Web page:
My dad once said to me, "You give a lot of books three stars." I do.
I enjoyed Ash as much as I think is possible for me. This is not my usual fare. I don’t really read fantasy. And if I do, I tend towards sci-fi fantasy/adventure stories than romances. That said, Ash wasn’t bad. It might be cliche. I don’t know. I have nothing to compare it to. (I’m guessing it’s not cliche though.)
Ash is a retelling of the Cinderella story. The cover looks like most YA covers on the market these days, but the story feels like something I would have read when I was twelve (if I ever read fantasy novels, it was when I was twelve). If I had to label it in a way that other people can understand I’d say that it feels timeless.
I think Cinderella is one of the most retold/adapted stories ever (don’t quote me on that, I have no source other than my brain telling me that’s true, but I can think of at least five versions of the story right off the top of my head.) That said, Ash felt fresh. It’s an imaginative retelling of the story that keeps familiar elements but avoids feeling derivative of any previous versions. (Except for the dress. Why does everyone feel the need to put Cinderella in an ice blue dress for the ball?)
I didn’t find the story incredibly compelling, but it moves along at a good pace. The writing is often beautiful, but I found myself skipping over the descriptions after a while. The characters (some of them) are well thought out, but I found all the romances unbelievable. I was also more interested in the secondary characters than in Ash’s story. I really wanted more about Clara and even Gwen to some extent.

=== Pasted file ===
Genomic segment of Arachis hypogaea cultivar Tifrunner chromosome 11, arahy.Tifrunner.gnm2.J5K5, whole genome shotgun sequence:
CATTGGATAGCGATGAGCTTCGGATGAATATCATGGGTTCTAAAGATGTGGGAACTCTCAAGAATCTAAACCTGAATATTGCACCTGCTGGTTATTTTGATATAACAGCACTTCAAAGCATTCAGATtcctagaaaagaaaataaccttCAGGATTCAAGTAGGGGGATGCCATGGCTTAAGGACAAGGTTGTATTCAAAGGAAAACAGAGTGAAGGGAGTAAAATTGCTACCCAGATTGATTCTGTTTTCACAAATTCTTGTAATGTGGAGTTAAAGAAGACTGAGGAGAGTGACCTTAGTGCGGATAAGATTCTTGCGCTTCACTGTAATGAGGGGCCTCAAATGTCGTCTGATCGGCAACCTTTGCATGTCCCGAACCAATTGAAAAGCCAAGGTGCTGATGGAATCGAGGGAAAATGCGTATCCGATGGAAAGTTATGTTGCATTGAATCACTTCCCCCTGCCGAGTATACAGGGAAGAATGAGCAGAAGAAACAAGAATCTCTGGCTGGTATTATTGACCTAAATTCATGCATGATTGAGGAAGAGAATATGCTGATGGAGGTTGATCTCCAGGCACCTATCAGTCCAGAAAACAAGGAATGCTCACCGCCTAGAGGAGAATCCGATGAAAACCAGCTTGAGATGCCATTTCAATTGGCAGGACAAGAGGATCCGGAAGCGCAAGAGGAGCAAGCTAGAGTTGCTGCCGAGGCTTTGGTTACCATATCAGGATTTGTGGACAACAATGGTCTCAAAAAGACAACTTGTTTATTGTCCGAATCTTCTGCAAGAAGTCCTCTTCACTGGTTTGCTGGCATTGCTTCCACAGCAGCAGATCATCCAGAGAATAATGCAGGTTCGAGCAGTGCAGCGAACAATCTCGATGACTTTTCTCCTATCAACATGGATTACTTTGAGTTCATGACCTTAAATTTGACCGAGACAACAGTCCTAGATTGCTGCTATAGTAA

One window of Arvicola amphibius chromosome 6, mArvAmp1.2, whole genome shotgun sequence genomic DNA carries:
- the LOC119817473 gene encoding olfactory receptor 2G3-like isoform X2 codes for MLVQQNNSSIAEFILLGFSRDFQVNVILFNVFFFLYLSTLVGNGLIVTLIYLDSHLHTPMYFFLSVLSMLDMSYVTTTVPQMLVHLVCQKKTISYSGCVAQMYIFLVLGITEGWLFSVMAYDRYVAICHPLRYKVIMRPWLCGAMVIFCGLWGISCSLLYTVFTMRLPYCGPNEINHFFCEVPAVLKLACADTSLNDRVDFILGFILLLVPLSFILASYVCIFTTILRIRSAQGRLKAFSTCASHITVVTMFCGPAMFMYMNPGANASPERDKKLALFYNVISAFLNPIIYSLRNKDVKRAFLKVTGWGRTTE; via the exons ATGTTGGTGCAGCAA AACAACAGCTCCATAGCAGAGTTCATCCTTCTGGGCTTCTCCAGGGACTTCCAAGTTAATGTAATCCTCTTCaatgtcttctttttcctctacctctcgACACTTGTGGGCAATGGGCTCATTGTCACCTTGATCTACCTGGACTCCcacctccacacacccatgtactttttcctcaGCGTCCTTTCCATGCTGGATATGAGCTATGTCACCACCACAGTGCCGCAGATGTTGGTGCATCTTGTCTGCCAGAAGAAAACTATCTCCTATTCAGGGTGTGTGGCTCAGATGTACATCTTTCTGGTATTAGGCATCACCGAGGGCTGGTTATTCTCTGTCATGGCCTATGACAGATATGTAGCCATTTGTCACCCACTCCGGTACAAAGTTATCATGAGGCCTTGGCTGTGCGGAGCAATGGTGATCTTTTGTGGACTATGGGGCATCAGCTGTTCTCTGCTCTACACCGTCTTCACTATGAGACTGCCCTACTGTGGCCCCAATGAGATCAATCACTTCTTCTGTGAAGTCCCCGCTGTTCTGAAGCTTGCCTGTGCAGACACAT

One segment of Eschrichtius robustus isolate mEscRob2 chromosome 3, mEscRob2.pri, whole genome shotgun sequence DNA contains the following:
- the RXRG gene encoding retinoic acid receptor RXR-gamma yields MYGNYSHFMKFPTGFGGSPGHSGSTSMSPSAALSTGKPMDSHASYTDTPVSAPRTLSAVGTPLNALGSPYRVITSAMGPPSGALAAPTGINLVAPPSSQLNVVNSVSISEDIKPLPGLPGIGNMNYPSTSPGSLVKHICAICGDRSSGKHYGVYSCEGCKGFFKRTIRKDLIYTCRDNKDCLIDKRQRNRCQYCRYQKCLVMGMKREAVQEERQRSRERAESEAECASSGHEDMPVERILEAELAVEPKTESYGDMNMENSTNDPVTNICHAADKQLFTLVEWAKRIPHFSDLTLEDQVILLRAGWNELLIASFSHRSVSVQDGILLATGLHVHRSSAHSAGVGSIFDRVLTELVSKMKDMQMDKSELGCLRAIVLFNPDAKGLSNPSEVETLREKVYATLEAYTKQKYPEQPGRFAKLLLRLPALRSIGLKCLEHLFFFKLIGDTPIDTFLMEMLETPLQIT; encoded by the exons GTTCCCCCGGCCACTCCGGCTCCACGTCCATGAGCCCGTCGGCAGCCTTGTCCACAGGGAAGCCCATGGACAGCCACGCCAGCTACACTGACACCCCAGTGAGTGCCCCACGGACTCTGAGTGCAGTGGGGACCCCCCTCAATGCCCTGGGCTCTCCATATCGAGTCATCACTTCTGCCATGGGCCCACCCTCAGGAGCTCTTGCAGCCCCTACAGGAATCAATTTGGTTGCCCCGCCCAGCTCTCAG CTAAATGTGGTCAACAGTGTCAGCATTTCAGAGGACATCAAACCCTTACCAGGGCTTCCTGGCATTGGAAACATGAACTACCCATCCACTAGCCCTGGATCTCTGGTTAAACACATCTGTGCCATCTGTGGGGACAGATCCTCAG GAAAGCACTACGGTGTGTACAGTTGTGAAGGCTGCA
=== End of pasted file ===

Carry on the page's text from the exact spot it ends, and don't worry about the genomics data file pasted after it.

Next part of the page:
I didn’t hate Ash, but I didn’t love it. I just didn’t feel that invested in or compelled by the characters. It’s another one of those novels where stuff happens because of reasons, and I just kind of went along with it. It wasn’t so bad that I felt offended while reading it, but it wasn’t so good that I really enjoyed it. However, it was nice to read a novel that was a stand-alone story rather than being the first in a series.*
Also, parts of the book felt heteronormative to me, which is strange since I'm pretty sure Malinda Lo has spoken out against heteronormativity and specifically said the book isn't heteronormative. But the scene where Gwen is asking Ash if she dreamt of her future husband? No one says, hey maybe Ash isn't into guys. No one corrects Gwen. Not one single person. They just let her go on and on about husbands (I could be misremembering the exact details, but I'm pretty sure that was the gist of the scene).